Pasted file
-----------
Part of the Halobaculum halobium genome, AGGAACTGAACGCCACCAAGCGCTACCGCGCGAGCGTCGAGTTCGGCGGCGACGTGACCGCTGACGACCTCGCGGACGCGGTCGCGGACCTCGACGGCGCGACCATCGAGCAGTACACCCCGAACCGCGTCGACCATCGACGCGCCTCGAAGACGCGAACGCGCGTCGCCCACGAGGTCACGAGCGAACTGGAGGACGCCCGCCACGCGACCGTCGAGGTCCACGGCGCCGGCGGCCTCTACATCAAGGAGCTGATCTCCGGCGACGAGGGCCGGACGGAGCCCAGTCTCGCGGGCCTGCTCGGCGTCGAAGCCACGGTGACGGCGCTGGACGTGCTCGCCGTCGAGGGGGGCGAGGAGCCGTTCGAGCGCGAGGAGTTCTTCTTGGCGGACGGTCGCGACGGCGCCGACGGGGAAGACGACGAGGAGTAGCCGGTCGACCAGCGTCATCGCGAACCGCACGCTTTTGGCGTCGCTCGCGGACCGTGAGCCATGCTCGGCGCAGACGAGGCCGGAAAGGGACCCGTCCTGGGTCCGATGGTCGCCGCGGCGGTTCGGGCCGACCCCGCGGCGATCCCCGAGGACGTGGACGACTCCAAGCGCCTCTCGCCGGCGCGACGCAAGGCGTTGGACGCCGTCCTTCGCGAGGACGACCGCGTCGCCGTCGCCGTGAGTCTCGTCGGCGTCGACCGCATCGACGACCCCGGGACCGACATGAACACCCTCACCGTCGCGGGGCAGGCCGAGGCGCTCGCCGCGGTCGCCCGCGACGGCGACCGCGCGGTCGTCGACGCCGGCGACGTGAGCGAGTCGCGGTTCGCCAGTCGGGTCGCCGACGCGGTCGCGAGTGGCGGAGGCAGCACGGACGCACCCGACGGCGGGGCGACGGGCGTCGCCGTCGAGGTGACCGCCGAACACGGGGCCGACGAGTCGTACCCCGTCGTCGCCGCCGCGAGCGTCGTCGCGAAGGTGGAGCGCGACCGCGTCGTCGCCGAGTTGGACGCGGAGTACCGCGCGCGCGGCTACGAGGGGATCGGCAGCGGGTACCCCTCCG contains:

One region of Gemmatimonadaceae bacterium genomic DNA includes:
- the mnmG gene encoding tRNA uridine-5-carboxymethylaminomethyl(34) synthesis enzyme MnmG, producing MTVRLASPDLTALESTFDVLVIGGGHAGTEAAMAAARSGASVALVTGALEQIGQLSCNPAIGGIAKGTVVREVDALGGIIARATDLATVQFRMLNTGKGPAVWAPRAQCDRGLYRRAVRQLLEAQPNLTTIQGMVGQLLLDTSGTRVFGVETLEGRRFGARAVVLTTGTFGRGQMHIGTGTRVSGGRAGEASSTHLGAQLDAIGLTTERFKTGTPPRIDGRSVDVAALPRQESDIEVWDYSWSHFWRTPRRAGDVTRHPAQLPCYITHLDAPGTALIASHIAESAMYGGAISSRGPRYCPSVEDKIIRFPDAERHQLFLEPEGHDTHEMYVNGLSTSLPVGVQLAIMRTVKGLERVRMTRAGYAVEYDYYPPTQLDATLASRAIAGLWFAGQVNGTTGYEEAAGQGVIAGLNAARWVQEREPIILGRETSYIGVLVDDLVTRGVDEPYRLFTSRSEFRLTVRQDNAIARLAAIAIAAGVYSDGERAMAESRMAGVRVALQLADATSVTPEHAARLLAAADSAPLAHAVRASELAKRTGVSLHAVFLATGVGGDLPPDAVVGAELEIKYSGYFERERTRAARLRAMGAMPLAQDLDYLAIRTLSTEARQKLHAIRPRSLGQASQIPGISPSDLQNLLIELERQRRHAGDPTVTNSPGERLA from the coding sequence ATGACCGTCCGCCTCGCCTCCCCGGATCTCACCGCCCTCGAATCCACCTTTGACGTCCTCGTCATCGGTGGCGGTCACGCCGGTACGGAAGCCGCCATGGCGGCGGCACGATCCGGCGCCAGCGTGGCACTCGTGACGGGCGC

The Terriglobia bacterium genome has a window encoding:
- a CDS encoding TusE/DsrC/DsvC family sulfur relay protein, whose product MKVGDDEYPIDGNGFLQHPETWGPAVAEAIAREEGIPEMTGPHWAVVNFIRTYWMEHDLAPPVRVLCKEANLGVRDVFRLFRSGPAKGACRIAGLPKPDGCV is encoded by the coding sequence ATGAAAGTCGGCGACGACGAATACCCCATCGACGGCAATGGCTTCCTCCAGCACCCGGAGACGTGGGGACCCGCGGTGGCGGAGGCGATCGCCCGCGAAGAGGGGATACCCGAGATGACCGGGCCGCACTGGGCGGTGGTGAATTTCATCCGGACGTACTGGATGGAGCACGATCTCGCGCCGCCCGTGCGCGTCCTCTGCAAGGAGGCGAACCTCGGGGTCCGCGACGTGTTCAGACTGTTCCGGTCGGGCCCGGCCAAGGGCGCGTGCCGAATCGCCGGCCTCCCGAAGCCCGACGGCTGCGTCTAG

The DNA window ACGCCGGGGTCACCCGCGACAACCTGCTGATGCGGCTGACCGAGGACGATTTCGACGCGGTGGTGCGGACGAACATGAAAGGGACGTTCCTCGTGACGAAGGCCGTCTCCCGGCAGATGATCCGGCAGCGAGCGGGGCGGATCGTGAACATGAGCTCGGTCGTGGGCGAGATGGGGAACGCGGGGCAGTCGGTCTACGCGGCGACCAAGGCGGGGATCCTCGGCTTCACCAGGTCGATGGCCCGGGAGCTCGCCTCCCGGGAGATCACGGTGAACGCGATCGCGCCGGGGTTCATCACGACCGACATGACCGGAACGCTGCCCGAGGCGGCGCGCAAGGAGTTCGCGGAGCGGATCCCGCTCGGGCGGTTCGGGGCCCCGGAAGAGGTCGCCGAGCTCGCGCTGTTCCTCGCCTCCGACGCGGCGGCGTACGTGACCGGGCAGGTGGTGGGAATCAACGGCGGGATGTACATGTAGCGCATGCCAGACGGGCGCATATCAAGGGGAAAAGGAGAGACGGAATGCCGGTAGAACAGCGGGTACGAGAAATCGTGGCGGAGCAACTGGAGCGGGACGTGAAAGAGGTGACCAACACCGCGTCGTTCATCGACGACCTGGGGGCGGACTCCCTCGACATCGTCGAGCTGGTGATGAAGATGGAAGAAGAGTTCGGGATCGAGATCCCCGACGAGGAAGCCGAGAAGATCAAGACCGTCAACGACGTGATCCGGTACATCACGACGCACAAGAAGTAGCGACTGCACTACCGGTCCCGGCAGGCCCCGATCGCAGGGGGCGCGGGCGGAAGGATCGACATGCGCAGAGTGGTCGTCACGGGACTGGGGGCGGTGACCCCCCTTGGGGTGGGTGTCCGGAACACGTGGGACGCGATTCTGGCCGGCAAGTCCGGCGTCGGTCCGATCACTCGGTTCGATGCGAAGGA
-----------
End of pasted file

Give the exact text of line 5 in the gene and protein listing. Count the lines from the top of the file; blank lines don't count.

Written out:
- a CDS encoding TusE/DsrC/DsvC family sulfur relay protein, whose product MKVGDDEYPIDGNGFLQHPETWGPAVAEAIAREEGIPEMTGPHWAVVNFIRTYWMEHDLAPPVRVLCKEANLGVRDVFRLFRSGPAKGACRIAGLPKPDGCV is encoded by the coding sequence ATGAAAGTCGGCGACGACGAATACCCCATCGACGGCAATGGCTTCCTCCAGCACCCGGAGACGTGGGGACCCGCGGTGGCGGAGGCGATCGCCCGCGAAGAGGGGATACCCGAGATGACCGGGCCGCACTGGGCGGTGGTGAATTTCATCCGGACGTACTGGATGGAGCACGATCTCGCGCCGCCCGTGCGCGTCCTCTGCAAGGAGGCGAACCTCGGGGTCCGCGACGTGTTCAGACTGTTCCGGTCGGGCCCGGCCAAGGGCGCGTGCCGAATCGCCGGCCTCCCGAAGCCCGACGGCTGCGTCTAG